McCormick (NYSE:MKC) is the undisputed giant in the global spices and seasonings industry. As investment markets struggle to digest the uncertainty that has come with increased volatility in the New Year, McCormick is a stock that offers investors a demonstrated track record of smooth and satisfying long-term results regardless of the market environment. And following a recent sharp pullback, it is now also offering investors a potentially zesty short-term total returns opportunity.
McCormick has been a long time stock portfolio favorite for a variety of attractive fundamental reasons. To begin with, the company controls a massive market share in the spices and seasonings market with its eponymous brand name as well as other well known labels such as Lowry's, Old Bay and Zatarain's. And company management has parlayed its market dominance into impressively steady operating results regardless of the economic environment.
First, revenue growth has been consistently solid year after year in growing at an annualized +6% rate over the past decade. This even includes incrementally positive revenue growth during the most difficult of times during the depths of the financial crisis in 2008 and 2009. While this is thanks in part to the stability of product demand for staple products like spices and seasonings, it is also a testament to the strong stewardship of company management during varying economic climates.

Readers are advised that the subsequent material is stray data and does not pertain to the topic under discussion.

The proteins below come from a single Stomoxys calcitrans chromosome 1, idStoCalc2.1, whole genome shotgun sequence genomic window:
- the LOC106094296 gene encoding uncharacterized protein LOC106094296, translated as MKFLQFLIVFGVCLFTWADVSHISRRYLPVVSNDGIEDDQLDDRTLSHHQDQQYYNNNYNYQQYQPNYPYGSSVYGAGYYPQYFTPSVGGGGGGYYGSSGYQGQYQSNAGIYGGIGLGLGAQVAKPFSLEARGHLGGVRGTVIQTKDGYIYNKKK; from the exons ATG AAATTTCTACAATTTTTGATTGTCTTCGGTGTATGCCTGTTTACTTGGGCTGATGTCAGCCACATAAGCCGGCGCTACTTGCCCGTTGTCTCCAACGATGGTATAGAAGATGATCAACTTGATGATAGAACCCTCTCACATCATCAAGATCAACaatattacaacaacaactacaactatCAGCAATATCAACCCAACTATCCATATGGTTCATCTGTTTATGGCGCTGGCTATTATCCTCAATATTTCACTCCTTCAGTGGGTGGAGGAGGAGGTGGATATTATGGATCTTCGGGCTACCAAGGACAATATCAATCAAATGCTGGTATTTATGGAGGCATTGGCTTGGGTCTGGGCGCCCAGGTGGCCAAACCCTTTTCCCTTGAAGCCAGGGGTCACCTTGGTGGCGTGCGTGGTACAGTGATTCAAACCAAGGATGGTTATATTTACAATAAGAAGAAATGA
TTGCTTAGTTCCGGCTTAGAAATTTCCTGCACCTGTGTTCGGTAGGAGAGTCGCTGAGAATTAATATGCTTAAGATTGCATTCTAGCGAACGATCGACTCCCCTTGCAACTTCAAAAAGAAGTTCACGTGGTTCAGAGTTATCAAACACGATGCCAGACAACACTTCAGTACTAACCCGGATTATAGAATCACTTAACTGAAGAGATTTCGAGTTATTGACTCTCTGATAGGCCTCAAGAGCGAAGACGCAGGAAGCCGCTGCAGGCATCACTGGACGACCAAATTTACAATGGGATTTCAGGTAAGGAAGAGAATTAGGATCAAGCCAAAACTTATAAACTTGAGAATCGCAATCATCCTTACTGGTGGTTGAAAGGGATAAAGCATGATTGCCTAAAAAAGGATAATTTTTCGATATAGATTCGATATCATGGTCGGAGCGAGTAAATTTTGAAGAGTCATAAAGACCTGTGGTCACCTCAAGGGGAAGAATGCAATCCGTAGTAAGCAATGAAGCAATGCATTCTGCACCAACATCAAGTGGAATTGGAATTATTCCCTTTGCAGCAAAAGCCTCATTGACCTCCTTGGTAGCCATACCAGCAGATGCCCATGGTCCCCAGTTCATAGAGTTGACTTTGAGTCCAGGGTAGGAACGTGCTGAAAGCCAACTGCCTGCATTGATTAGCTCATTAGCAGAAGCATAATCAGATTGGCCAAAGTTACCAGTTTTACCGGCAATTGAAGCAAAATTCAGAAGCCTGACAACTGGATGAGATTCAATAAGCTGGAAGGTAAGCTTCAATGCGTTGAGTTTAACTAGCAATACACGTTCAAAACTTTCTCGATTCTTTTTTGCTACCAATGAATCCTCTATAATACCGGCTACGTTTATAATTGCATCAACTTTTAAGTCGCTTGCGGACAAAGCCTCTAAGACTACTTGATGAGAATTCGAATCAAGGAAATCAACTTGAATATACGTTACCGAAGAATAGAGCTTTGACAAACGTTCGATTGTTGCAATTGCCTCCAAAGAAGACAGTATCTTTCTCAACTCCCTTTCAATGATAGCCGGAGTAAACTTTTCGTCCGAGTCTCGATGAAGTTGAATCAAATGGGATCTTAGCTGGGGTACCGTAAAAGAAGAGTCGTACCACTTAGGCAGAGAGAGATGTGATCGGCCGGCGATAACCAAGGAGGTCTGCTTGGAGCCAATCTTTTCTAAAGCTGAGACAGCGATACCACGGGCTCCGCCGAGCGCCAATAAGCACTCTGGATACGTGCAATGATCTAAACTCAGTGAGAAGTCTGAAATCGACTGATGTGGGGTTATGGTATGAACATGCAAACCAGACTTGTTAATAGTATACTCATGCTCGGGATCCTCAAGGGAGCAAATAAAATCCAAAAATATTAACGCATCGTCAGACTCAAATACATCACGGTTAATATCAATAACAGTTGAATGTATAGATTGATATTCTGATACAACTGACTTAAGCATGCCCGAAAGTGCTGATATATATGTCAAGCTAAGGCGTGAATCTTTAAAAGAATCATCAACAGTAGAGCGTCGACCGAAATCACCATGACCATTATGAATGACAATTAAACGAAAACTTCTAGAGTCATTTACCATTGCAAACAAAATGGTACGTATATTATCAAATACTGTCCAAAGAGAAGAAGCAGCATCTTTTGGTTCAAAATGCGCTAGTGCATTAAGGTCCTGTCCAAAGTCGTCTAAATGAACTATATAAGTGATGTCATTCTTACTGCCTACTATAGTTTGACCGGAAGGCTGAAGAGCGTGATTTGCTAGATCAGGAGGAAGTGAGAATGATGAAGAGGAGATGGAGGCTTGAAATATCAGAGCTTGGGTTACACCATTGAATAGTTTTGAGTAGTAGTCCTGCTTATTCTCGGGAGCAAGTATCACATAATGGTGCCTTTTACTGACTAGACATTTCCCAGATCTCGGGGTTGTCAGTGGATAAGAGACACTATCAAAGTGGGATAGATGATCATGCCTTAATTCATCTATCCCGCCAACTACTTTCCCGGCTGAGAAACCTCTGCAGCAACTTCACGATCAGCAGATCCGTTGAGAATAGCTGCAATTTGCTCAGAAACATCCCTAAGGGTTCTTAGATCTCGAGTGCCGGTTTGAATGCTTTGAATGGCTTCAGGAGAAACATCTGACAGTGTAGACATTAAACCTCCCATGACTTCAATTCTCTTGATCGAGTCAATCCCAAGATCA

This same consistency is also evident in bottom line results, as McCormick has steadily grown earnings year after year including during the highly turbulent financial crisis period. And while earnings did retreat in 2013 from previous year peaks, the long-term trend of earnings increases remains very much intact.
Just as impressive is McCormick's consistency on the dividend front. The company has increased its dividend at a double-digit annualized rate over the last decade that has included consistent increases year after year. This is only the latest in a string of annual dividend increases that have been ongoing for more than a quarter of a century.
McCormick's margin performance is also solid. Although operating and profit margins have retreated somewhat from peak levels achieved in the early years of the post-crisis period, they remain at or above the levels seen during the early to mid part of the last decade.
And while McCormick's stock valuation appears rich at first glance, it is actually fairly reasonable when considered relative to history. For example, McCormick's current 12-month trailing P/E ratio of 23.1 times is well within the normal multiple range for the stock over time. Moreover, the company's book, sales and free cash flow multiples are all roughly in line with long-term averages. So while the stock is certainly not inexpensive at current prices, neither is it expensive, as it is currently trading generally on par with its historical fair value.
These are just a few of the variety of fundamental factors that make McCormick an attractive high quality holding for investors.
Given that we remain in highly uncertain times for investors in the aftermath of the financial crisis, which of course came in the aftermath of the bursting of the tech bubble, it is worthwhile to also evaluate the sturdiness of McCormick's stock during times of crisis. This is particularly important given the advanced age of the current bull market and the increased volatility seen thus far in 2014.